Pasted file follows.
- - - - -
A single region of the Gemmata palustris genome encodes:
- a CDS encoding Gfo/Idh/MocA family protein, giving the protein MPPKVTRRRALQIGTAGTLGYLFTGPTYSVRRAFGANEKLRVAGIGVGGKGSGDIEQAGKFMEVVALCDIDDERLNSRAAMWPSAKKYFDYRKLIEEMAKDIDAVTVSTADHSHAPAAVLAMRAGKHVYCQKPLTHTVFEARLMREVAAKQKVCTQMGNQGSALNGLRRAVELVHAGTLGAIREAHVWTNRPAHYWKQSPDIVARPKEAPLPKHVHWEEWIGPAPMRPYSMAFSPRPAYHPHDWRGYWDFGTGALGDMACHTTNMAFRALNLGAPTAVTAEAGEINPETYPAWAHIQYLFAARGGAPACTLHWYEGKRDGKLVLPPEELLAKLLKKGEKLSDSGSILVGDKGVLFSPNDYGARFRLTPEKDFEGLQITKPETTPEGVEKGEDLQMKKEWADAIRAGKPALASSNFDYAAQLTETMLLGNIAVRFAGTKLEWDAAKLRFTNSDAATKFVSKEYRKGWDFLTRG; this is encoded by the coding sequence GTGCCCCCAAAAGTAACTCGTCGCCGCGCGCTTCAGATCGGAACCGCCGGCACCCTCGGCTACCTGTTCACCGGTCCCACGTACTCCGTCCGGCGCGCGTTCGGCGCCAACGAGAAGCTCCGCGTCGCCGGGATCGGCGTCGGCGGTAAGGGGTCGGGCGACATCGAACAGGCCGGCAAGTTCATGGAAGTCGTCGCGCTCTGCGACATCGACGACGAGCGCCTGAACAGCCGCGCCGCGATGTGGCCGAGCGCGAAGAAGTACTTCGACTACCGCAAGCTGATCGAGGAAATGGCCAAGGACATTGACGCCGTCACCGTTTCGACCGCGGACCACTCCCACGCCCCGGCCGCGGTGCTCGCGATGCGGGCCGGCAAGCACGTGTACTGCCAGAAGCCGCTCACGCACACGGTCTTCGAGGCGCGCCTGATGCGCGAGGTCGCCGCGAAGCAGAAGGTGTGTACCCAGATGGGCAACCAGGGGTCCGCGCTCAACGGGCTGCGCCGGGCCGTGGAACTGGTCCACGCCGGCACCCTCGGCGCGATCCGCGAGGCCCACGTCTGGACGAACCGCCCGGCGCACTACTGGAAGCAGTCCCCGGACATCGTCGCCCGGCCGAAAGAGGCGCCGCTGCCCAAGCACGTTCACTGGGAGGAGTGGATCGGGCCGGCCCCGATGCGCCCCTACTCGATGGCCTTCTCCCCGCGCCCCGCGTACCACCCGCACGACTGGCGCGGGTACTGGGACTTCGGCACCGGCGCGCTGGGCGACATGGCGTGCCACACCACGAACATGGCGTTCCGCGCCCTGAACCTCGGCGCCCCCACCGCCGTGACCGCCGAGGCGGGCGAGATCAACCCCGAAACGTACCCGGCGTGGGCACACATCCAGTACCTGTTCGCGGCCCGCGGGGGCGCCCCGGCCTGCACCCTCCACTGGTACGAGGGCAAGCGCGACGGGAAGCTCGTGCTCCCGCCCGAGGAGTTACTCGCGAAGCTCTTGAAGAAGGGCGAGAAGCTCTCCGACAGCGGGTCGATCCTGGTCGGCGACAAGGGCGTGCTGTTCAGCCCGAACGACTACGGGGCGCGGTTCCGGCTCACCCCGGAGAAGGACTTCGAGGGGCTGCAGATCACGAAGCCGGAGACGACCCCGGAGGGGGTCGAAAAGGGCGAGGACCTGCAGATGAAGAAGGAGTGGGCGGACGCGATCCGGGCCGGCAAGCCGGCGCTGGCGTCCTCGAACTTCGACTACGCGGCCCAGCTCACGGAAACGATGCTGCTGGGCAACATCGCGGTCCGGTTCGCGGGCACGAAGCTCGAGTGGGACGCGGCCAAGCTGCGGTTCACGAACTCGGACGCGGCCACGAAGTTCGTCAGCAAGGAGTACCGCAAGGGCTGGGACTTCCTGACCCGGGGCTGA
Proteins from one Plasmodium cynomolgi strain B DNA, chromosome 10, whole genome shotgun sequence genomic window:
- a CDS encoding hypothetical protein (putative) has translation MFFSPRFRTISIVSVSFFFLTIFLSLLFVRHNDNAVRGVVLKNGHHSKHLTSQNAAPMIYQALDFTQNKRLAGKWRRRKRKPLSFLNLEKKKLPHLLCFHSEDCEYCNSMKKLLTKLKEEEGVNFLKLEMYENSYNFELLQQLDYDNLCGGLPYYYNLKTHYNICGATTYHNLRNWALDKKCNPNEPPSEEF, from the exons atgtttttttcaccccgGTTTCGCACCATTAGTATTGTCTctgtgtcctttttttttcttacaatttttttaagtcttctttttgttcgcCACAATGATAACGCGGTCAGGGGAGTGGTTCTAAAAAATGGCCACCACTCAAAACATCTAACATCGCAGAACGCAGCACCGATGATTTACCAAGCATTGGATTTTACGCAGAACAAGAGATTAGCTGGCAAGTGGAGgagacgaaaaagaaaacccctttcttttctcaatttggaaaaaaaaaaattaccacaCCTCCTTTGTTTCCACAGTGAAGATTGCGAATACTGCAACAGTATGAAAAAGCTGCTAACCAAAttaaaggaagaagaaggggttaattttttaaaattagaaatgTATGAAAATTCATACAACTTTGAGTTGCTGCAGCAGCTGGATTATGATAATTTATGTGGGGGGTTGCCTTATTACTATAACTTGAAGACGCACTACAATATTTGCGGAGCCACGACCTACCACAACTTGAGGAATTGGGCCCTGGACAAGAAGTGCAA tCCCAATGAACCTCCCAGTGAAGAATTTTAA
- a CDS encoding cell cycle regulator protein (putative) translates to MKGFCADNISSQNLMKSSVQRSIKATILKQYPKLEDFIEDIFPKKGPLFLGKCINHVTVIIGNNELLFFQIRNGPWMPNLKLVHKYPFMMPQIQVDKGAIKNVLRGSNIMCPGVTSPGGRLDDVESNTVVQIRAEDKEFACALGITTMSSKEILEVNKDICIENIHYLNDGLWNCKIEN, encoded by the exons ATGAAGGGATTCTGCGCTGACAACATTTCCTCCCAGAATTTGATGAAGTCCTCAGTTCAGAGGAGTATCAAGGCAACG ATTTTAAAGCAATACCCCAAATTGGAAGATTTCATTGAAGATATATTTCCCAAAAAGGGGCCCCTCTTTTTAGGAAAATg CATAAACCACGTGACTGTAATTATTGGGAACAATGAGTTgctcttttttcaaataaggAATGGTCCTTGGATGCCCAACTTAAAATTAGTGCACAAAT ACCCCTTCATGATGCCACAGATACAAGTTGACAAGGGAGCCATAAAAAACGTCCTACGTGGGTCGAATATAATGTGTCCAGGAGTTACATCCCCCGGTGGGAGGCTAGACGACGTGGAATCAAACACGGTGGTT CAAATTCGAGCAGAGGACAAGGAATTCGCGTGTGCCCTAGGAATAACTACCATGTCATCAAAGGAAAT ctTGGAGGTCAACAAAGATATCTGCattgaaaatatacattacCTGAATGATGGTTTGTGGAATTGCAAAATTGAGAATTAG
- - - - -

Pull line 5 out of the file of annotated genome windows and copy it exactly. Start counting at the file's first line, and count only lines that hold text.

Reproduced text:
- a CDS encoding cell cycle regulator protein (putative) translates to MKGFCADNISSQNLMKSSVQRSIKATILKQYPKLEDFIEDIFPKKGPLFLGKCINHVTVIIGNNELLFFQIRNGPWMPNLKLVHKYPFMMPQIQVDKGAIKNVLRGSNIMCPGVTSPGGRLDDVESNTVVQIRAEDKEFACALGITTMSSKEILEVNKDICIENIHYLNDGLWNCKIEN, encoded by the exons ATGAAGGGATTCTGCGCTGACAACATTTCCTCCCAGAATTTGATGAAGTCCTCAGTTCAGAGGAGTATCAAGGCAACG ATTTTAAAGCAATACCCCAAATTGGAAGATTTCATTGAAGATATATTTCCCAAAAAGGGGCCCCTCTTTTTAGGAAAATg CATAAACCACGTGACTGTAATTATTGGGAACAATGAGTTgctcttttttcaaataaggAATGGTCCTTGGATGCCCAACTTAAAATTAGTGCACAAAT ACCCCTTCATGATGCCACAGATACAAGTTGACAAGGGAGCCATAAAAAACGTCCTACGTGGGTCGAATATAATGTGTCCAGGAGTTACATCCCCCGGTGGGAGGCTAGACGACGTGGAATCAAACACGGTGGTT CAAATTCGAGCAGAGGACAAGGAATTCGCGTGTGCCCTAGGAATAACTACCATGTCATCAAAGGAAAT ctTGGAGGTCAACAAAGATATCTGCattgaaaatatacattacCTGAATGATGGTTTGTGGAATTGCAAAATTGAGAATTAG